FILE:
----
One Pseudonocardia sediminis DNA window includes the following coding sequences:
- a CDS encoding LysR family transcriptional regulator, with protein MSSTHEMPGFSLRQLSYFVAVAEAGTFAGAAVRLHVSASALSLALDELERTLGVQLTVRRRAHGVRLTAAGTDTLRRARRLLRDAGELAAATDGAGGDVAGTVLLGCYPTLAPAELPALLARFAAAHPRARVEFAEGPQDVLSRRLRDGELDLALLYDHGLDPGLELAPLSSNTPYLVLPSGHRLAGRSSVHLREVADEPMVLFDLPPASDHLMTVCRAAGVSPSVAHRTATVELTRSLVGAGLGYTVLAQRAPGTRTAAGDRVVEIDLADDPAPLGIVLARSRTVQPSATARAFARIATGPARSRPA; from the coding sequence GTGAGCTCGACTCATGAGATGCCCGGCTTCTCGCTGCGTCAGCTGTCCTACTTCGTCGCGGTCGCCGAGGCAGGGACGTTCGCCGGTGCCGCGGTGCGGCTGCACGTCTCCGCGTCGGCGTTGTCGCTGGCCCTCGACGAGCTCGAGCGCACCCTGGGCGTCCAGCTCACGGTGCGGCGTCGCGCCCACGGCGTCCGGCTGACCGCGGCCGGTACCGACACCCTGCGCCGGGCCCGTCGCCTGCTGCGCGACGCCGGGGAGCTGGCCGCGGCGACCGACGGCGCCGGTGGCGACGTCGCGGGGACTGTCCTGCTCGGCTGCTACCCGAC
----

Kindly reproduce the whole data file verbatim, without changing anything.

One Pseudonocardia sediminis DNA window includes the following coding sequences:
- a CDS encoding LysR family transcriptional regulator, with protein MSSTHEMPGFSLRQLSYFVAVAEAGTFAGAAVRLHVSASALSLALDELERTLGVQLTVRRRAHGVRLTAAGTDTLRRARRLLRDAGELAAATDGAGGDVAGTVLLGCYPTLAPAELPALLARFAAAHPRARVEFAEGPQDVLSRRLRDGELDLALLYDHGLDPGLELAPLSSNTPYLVLPSGHRLAGRSSVHLREVADEPMVLFDLPPASDHLMTVCRAAGVSPSVAHRTATVELTRSLVGAGLGYTVLAQRAPGTRTAAGDRVVEIDLADDPAPLGIVLARSRTVQPSATARAFARIATGPARSRPA; from the coding sequence GTGAGCTCGACTCATGAGATGCCCGGCTTCTCGCTGCGTCAGCTGTCCTACTTCGTCGCGGTCGCCGAGGCAGGGACGTTCGCCGGTGCCGCGGTGCGGCTGCACGTCTCCGCGTCGGCGTTGTCGCTGGCCCTCGACGAGCTCGAGCGCACCCTGGGCGTCCAGCTCACGGTGCGGCGTCGCGCCCACGGCGTCCGGCTGACCGCGGCCGGTACCGACACCCTGCGCCGGGCCCGTCGCCTGCTGCGCGACGCCGGGGAGCTGGCCGCGGCGACCGACGGCGCCGGTGGCGACGTCGCGGGGACTGTCCTGCTCGGCTGCTACCCGAC